Investigating Package Hunter Findings

List of Package Hunter Findings

Any Package Hunter related finding can be found on this dashboard (internal link).

Network Connection Findings

We’re going to use this finding as an example. In this finding, Package Hunter detected that a package opened a network connection.

02:24:56.163600570: Notice Disallowed outbound connection destination (command=node scripts/install.js connection=> user=root container_id=fb38d63ef02a container_name=some-container-eae8d3ec-a482-441b-8262-78198b46fdfb.tgz image=maldep)


  • We can look at the destination IP address and see if gives any interesting information
    • In this example, it’s a an AWS IP address but it gives us no information about what package might have contacted this IP
  • Attention: This step requries to checkout the branch for which the finding was made. Please proceed with caution when analyzing potentially malicious code on your local computer. We recommend to checkout the code into a dedicated VM. If there are any questions or you require assistance, please reach out to @gitlab-com/gl-security/appsec.
    • We know that the package ran the command scripts/install.js so we can search for that file (be sure to execute yarn install before running the search)
    • Running find . -name install.js leads us to node_modules/node-sass/scripts/install.js
  • We can inspect the package.json files to find the command that triggered the detection
    • We see in node_modules/node-sass/package.json that scripts/install.js is indeed called

Completing the investigation in the example, we see that the install.js script calls getBinaryURL(). This function is defined in node_modules/node-sass/lib/extensions.js:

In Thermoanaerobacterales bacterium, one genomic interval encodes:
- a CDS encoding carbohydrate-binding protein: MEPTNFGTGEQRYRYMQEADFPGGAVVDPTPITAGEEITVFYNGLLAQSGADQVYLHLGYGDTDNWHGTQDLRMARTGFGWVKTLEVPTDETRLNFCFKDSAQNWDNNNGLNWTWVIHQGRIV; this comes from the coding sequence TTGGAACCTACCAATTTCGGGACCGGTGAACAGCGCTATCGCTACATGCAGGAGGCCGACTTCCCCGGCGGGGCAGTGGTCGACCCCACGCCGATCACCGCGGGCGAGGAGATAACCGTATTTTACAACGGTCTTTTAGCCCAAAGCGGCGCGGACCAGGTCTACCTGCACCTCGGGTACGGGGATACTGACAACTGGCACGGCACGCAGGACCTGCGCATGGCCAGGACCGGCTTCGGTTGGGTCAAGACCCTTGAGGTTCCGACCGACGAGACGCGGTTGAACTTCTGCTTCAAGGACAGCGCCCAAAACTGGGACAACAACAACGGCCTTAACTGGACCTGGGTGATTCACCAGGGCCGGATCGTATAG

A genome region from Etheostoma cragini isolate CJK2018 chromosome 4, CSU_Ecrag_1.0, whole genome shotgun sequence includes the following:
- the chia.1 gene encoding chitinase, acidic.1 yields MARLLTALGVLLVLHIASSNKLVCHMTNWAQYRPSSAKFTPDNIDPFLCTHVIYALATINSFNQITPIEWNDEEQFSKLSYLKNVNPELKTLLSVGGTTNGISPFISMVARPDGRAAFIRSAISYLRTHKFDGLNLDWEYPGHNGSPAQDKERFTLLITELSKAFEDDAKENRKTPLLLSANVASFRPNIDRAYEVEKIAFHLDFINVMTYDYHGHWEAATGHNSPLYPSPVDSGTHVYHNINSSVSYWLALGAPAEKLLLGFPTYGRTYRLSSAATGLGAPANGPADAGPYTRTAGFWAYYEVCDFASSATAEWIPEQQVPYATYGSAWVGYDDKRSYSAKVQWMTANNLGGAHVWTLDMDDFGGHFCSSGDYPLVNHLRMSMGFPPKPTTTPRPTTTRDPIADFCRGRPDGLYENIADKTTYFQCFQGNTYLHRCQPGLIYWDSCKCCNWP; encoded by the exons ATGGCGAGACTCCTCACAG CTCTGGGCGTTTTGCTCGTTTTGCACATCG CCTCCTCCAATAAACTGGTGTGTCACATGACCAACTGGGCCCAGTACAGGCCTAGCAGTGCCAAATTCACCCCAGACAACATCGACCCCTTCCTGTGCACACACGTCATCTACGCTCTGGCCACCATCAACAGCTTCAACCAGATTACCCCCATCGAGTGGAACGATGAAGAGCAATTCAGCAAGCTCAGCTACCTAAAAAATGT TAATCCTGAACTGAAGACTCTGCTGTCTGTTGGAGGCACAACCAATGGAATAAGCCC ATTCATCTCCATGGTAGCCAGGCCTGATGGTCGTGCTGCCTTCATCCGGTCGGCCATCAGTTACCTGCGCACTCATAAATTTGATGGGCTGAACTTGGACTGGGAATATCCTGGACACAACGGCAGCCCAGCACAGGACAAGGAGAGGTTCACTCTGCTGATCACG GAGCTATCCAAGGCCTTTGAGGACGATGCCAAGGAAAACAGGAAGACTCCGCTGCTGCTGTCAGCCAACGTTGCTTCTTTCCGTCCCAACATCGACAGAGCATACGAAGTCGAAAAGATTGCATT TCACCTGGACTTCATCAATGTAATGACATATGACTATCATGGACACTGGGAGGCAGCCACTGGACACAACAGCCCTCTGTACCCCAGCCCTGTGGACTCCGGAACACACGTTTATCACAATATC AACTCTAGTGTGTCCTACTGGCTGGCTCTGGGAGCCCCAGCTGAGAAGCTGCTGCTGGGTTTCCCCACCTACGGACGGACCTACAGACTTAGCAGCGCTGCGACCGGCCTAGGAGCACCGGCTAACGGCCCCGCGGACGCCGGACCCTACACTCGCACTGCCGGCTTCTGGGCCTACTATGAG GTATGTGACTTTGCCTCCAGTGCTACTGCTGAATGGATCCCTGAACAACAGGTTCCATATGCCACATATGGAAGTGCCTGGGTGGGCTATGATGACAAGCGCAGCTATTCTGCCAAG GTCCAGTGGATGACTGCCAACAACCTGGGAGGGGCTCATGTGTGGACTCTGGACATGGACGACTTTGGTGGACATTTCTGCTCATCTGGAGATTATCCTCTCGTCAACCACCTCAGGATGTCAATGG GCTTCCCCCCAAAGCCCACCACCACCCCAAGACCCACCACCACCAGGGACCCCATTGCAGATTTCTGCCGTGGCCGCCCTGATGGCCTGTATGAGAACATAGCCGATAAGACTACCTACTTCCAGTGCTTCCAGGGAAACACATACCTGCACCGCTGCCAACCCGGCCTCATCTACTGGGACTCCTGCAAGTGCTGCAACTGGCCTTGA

* Determine the URL to fetch binary file from.
 * By default fetch from the node-sass distribution
 * site on GitHub.
function getBinaryUrl() {
  var site = getArgument('--sass-binary-site') ||
             process.env.SASS_BINARY_SITE  ||
             process.env.npm_config_sass_binary_site ||
             (pkg.nodeSassConfig && pkg.nodeSassConfig.binarySite) ||
             '';  return [site, 'v' + pkg.version, getBinaryName()].join('/');

We see from this file that node-sass is trying to download the binary from

Doing this locally we obtain:

$ wget
Connecting to (||:443... connected.

It’s resolving the URL to, which is not exactly the same IP from the Package Hunter finding, but IP address info is very similar and it’s normal that the request wouldn’t exactly be served by the same IP every time in this context. At this point we can be reasonably sure about the source of the alert and that there is no malicious intent.


  • If we discover that the package was malicious all along (typosquatting for example), security on-call should be engaged for further investigation and an MR should be opened to replace the package with the legitimate one. Consider reporting the malicious package to the registry operator (NPM) or RubyGems)
  • If we discover that a legitimate package was compromised, security on-call should be engaged for further investigation and an MR should be opened to roll back to a previous version of the package that is known to be secure. Consider reporting the malicious package to the registry operator (NPM or RubyGems) and to the maintainer of the package
  • If we discover that the network connection is used to fetch a legitimate resource, we should look into the possibility of self-hosting the resource or verifying its integrity during the build process to protect against a potential compromise of the external resource
Last modified September 6, 2023: Replace taps with spaces (69f17a79)